Anne Pia

Based in Edinburgh, Anne Pia has a long experience of writing for different audiences. A language graduate, former teacher and HM Inspector of Education with a doctorate in Education, she has been published many times in professional and academic journals. Her poetry has been published in journals including Northwords Now, South Bank Poetry and Ink Sweat & Tears. She has presented her poetry as a featured new writer at Edinburgh Shore Poets and Platform in Fife, and has read at the Edinburgh Fringe Festival, Dundee Literary Festival and the Glasgow Women’s Library, as well as at other venues and events. Anne’s creative memoir Language of my Choosing was published in April 2017 and has been shortlisted for the Saltire Award for Best New Book of 2017.


From Metaphor to Memoir »

A conversation between Brian Johnstone and Anne Pia, two writers who have combined memoir with poems

Fri 9 March | 11:30 - 12:30 | £4.50/£3.50 | The Town Hall, Queens Gardens, Council Chamber


The Art of Walking Away

From your kitchen to your door
there are precisely twelve steps,
it takes less time from your bedroom,
though pace is a determining factor.

And each time is a new time.

I never mastered the latch on your gate,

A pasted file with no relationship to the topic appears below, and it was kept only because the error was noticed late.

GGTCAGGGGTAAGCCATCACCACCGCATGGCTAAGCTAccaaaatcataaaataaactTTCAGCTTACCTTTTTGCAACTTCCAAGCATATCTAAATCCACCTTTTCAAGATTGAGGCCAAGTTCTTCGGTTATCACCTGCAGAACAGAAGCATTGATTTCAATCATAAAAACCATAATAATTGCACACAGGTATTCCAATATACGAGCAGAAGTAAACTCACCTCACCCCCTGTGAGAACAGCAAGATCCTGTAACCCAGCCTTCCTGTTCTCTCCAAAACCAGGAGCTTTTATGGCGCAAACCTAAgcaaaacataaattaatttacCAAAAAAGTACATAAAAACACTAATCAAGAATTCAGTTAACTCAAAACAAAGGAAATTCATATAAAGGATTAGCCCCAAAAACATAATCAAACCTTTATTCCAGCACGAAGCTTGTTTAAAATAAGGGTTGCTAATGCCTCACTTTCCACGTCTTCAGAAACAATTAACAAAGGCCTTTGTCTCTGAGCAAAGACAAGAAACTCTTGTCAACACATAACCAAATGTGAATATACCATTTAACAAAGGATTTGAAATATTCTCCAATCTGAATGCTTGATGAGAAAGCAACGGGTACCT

not even that one last time
when I saw buttercups at the cracked stone of your doorstep
fallen apples define the endless green of the grass at your windows
and as you spoke your careful words,
a squirrel on your garden wall,
on his way home I thought.

I heard songbirds colour your bathroom
spotted the packaging in your bin of your last ready meal
the earthy promise of garlic and basil’s scent, long gone.
Your tobacco sofa, bought on a slow Sunday
where I should or would sit and sing to you sometimes
now gaping and still crumpled from yesterday.
In this now your space there are no guiding clocks
and we had abandoned music’s suggestive commentary
on how we were or could be to each other
preferring neutral silence or the happy clappy presence of your TV.
Your cupboards are a periodic table I know by touch;
from here I see that your white table candles are still not entirely spent
the sellotape in your second drawer ... it will always quietly sit me out
the cheese in your fridge, that proud talisman, always offering consolation or spice
should I need it and in the unlikely event of you ever wanting it.

From your bedroom to your door there are eight steps
and from that other room of gentle light
of easier direction to and fro
there are only three.

Anne Pia